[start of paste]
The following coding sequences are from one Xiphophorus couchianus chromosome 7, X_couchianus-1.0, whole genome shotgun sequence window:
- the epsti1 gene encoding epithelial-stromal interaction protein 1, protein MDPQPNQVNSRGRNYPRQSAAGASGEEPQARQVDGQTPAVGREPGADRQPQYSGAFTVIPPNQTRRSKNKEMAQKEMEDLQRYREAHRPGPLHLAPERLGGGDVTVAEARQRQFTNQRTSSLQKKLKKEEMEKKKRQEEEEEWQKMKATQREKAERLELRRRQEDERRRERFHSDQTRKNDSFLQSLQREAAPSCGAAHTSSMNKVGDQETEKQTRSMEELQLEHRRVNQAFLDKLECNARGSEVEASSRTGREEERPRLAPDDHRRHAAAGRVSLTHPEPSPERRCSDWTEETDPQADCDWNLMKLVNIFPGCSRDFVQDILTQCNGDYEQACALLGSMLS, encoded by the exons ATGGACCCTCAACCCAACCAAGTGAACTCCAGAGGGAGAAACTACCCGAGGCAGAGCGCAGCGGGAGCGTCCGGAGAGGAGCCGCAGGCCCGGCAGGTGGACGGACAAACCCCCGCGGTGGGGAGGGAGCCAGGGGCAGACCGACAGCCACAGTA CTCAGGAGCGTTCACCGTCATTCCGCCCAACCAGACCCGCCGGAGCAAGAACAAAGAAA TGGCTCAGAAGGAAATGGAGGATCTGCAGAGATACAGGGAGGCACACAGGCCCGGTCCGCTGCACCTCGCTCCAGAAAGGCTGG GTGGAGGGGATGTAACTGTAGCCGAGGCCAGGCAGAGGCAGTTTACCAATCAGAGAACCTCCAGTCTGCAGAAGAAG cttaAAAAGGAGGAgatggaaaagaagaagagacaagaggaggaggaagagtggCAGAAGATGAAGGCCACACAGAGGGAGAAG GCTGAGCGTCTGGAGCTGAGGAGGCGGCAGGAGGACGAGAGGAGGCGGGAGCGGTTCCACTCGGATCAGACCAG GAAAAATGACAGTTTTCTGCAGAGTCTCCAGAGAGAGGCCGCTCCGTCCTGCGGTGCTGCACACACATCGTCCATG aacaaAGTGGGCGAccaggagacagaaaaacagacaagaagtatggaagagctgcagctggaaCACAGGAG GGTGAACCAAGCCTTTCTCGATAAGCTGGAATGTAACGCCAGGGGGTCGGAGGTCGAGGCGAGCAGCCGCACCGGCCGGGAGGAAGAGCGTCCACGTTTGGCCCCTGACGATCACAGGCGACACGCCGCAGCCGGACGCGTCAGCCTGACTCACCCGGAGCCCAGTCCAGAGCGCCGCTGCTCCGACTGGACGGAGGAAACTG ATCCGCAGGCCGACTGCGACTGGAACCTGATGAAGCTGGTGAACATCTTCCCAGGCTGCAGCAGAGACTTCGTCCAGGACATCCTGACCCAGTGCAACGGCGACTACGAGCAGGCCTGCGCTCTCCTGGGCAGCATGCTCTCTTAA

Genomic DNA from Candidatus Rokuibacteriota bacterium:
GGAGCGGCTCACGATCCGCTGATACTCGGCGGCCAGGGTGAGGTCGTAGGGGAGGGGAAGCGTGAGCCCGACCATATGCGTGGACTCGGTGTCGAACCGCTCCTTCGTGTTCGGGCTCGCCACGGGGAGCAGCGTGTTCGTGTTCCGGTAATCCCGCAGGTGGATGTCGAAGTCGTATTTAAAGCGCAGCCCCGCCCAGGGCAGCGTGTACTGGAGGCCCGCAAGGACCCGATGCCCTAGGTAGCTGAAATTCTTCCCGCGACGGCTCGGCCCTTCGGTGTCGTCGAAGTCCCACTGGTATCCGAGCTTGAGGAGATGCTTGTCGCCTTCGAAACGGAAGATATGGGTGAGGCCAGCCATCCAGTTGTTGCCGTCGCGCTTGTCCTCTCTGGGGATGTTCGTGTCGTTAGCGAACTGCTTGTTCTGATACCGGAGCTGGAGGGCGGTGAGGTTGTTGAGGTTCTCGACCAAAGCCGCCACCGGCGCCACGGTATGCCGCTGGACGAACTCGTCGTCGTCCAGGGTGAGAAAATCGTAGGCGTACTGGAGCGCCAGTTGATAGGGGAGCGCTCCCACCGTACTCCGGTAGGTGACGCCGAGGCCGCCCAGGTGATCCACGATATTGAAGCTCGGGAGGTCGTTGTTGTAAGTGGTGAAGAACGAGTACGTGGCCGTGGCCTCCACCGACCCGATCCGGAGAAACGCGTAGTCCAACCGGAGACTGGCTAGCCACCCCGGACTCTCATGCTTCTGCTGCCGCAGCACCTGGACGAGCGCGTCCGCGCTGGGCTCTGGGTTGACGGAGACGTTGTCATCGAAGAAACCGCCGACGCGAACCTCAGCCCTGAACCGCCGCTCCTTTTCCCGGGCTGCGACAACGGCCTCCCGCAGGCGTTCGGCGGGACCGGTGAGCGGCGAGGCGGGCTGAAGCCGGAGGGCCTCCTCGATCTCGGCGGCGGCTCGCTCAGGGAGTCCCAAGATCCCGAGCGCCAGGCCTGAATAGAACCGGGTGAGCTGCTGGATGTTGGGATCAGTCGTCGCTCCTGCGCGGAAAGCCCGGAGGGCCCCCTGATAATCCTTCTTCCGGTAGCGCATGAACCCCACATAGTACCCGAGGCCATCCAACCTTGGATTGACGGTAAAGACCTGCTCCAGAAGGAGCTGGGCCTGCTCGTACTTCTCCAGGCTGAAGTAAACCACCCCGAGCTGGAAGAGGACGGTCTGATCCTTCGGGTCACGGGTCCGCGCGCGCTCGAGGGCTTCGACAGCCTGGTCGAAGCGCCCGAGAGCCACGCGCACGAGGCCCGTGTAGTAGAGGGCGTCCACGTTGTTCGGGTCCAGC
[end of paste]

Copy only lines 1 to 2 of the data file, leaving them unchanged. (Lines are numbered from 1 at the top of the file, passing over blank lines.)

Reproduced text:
The following coding sequences are from one Xiphophorus couchianus chromosome 7, X_couchianus-1.0, whole genome shotgun sequence window:
- the epsti1 gene encoding epithelial-stromal interaction protein 1, protein MDPQPNQVNSRGRNYPRQSAAGASGEEPQARQVDGQTPAVGREPGADRQPQYSGAFTVIPPNQTRRSKNKEMAQKEMEDLQRYREAHRPGPLHLAPERLGGGDVTVAEARQRQFTNQRTSSLQKKLKKEEMEKKKRQEEEEEWQKMKATQREKAERLELRRRQEDERRRERFHSDQTRKNDSFLQSLQREAAPSCGAAHTSSMNKVGDQETEKQTRSMEELQLEHRRVNQAFLDKLECNARGSEVEASSRTGREEERPRLAPDDHRRHAAAGRVSLTHPEPSPERRCSDWTEETDPQADCDWNLMKLVNIFPGCSRDFVQDILTQCNGDYEQACALLGSMLS, encoded by the exons ATGGACCCTCAACCCAACCAAGTGAACTCCAGAGGGAGAAACTACCCGAGGCAGAGCGCAGCGGGAGCGTCCGGAGAGGAGCCGCAGGCCCGGCAGGTGGACGGACAAACCCCCGCGGTGGGGAGGGAGCCAGGGGCAGACCGACAGCCACAGTA CTCAGGAGCGTTCACCGTCATTCCGCCCAACCAGACCCGCCGGAGCAAGAACAAAGAAA TGGCTCAGAAGGAAATGGAGGATCTGCAGAGATACAGGGAGGCACACAGGCCCGGTCCGCTGCACCTCGCTCCAGAAAGGCTGG GTGGAGGGGATGTAACTGTAGCCGAGGCCAGGCAGAGGCAGTTTACCAATCAGAGAACCTCCAGTCTGCAGAAGAAG cttaAAAAGGAGGAgatggaaaagaagaagagacaagaggaggaggaagagtggCAGAAGATGAAGGCCACACAGAGGGAGAAG GCTGAGCGTCTGGAGCTGAGGAGGCGGCAGGAGGACGAGAGGAGGCGGGAGCGGTTCCACTCGGATCAGACCAG GAAAAATGACAGTTTTCTGCAGAGTCTCCAGAGAGAGGCCGCTCCGTCCTGCGGTGCTGCACACACATCGTCCATG aacaaAGTGGGCGAccaggagacagaaaaacagacaagaagtatggaagagctgcagctggaaCACAGGAG GGTGAACCAAGCCTTTCTCGATAAGCTGGAATGTAACGCCAGGGGGTCGGAGGTCGAGGCGAGCAGCCGCACCGGCCGGGAGGAAGAGCGTCCACGTTTGGCCCCTGACGATCACAGGCGACACGCCGCAGCCGGACGCGTCAGCCTGACTCACCCGGAGCCCAGTCCAGAGCGCCGCTGCTCCGACTGGACGGAGGAAACTG ATCCGCAGGCCGACTGCGACTGGAACCTGATGAAGCTGGTGAACATCTTCCCAGGCTGCAGCAGAGACTTCGTCCAGGACATCCTGACCCAGTGCAACGGCGACTACGAGCAGGCCTGCGCTCTCCTGGGCAGCATGCTCTCTTAA